There's something about honest & humble items that captivate me. A mainstay of everyday life, stationery is one of those things that can be enjoyed simply for its utilitarian purpose, but I prefer to look a little deeper. I've listed the five pieces that are never far from my toolbag & tacklebox, not only because they're handy to have on hand as a stylist, but also because they bring a little more to the table in the aesthetic department. Use them for their basic function, but don't disregard what they can bring to your spaces visually.
I think these things are a tribute to vintage classrooms, a time of Cuisenaire rods, and maps that pull down from behind the teacher’s desk. Perhaps it’s the typography of the numbers that attracts or maybe the different shapes they come in. So let's open it up to all the tools that measure: fabric tape measures, wooden squares with etched numbers, enamel liquid measures, cone-shaped footed etched glass, old shop 1-metre sticks with a hole in the top for hanging, metal measuring sticks attached to the long tables at the draper’s or even just a good old-fashioned wooden ruler. Always good to have when working out your space's measurements, but also one of those pieces that can enrich a display when not hidden away.
From Vietnam, my great-grandmother’s pinking shears, tiny, tiny cord-covered Japanese ones, Chinese kitchen scissors – you name them, I seem to have acquired them. There is no reason why utilitarian tools should not be beautiful; these are for use and display.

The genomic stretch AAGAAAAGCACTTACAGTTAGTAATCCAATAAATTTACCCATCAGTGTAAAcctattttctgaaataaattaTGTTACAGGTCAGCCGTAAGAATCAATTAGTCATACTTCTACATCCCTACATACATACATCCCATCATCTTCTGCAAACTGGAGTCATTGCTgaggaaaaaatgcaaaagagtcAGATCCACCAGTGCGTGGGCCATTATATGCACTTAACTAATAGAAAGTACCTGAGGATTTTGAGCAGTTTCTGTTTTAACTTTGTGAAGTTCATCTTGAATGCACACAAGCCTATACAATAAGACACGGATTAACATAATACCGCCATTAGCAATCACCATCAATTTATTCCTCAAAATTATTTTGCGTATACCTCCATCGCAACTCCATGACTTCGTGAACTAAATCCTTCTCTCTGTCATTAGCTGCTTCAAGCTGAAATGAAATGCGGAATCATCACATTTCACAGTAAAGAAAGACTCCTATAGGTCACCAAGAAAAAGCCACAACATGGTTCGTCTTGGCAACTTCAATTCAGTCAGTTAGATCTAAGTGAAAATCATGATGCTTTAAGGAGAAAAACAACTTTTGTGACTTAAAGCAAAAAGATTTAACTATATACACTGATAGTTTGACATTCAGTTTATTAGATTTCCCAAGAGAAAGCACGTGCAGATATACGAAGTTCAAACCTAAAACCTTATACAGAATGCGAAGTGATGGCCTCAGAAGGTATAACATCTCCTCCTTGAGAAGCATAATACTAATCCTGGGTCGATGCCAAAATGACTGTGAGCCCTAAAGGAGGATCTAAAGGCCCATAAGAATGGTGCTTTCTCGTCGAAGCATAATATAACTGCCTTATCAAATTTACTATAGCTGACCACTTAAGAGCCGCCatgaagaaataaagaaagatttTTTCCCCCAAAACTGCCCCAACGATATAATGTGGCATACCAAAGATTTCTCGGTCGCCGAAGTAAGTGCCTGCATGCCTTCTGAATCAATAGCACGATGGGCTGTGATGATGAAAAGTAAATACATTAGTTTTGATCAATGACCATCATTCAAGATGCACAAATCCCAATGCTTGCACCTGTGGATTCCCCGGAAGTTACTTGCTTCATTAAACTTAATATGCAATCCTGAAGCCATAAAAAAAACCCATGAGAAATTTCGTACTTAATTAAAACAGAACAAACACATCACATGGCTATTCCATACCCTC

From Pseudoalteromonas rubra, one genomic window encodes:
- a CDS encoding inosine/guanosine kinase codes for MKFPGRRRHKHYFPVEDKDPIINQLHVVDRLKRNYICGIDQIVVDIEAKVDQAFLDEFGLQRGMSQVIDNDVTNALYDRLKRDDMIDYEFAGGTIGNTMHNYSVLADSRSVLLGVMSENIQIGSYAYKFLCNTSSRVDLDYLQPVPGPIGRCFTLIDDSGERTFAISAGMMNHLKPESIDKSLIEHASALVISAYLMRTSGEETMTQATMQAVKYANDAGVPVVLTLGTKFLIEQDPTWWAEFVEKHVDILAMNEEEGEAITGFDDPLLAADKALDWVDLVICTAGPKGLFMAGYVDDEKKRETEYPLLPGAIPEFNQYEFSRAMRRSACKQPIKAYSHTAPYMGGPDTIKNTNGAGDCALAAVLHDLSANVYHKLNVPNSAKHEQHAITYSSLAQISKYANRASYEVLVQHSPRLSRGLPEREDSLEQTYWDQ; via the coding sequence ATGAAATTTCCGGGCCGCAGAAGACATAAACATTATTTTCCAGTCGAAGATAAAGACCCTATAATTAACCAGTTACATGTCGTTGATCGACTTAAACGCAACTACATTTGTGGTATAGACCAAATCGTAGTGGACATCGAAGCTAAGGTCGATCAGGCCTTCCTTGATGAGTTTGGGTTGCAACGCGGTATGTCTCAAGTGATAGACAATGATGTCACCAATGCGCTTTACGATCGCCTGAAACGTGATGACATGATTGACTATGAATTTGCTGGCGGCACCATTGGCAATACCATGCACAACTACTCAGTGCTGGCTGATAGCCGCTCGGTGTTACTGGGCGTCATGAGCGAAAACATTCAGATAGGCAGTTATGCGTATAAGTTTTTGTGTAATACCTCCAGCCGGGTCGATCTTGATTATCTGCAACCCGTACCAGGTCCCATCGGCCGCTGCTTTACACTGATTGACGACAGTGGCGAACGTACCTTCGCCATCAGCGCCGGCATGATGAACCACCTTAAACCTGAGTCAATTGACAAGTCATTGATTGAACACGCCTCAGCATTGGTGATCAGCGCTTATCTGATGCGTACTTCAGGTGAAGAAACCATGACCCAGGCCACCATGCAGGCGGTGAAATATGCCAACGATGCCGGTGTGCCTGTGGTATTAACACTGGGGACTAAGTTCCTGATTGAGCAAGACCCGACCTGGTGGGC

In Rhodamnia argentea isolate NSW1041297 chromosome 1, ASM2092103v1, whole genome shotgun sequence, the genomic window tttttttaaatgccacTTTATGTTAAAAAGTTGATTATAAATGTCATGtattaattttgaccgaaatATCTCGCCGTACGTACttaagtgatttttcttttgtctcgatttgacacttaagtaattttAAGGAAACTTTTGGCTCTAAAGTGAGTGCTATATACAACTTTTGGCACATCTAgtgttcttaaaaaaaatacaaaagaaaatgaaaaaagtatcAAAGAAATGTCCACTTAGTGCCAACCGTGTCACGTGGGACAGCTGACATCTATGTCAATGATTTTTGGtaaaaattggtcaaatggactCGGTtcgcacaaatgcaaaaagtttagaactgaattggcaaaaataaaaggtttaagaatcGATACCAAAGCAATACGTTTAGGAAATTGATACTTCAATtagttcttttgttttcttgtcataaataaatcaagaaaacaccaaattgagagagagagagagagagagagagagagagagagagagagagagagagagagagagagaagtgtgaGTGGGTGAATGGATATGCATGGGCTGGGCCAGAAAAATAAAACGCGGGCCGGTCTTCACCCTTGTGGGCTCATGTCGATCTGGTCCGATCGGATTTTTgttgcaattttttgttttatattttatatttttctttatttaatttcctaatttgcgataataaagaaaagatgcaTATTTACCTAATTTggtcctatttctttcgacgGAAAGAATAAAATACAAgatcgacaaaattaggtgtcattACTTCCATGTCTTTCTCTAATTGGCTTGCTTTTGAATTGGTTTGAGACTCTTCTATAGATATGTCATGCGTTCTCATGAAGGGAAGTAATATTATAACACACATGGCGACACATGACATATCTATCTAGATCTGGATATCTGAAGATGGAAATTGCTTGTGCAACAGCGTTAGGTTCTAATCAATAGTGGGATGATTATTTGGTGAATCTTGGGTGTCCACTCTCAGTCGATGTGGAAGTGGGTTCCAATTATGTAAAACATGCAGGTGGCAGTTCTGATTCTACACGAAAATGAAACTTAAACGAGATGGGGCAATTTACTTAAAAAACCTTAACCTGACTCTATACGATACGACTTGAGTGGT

A tool I’ve used throughout my styling career and which sits as easily at home in the third drawer. However, I have way too many varieties for one small drawer! I lean towards paper & fabric tapes in all thicknesses & colours. I’m always happy to see them sticking & securing various bits & pieces on my walls; some are even artworks on their own or a great accessory to an existing one.
Tacks & pins
Nails, pins, tacks, hardware & stationer stores on foreign shores fascinate me and I cannot help but peruse their aisles to see what the locals are using. Hand-forged nails from Baileys, T-pins from the States, brass-dome-topped tacks, upholstery tacks both decorative & functional, dressmakers’ pins, tiny bead pins, thumb tacks etc. Each has its own personality suitable for specific display requirements.
You always need brown paper for something. In the shop it’s a staple, and most drawers have some form of brown paper in them: envelopes of every size, letter paper, cards, rosettes, big rolls for wrapping packages, sandwich bags, tags and postcards. There’s something endearing and comfortable about it, making me think of an old-fashioned shop where you could buy canvas buckets, yardage, chandlery, stamps, ice and everything in between. Each purchase carefully brown-paper wrapped and tied up with string.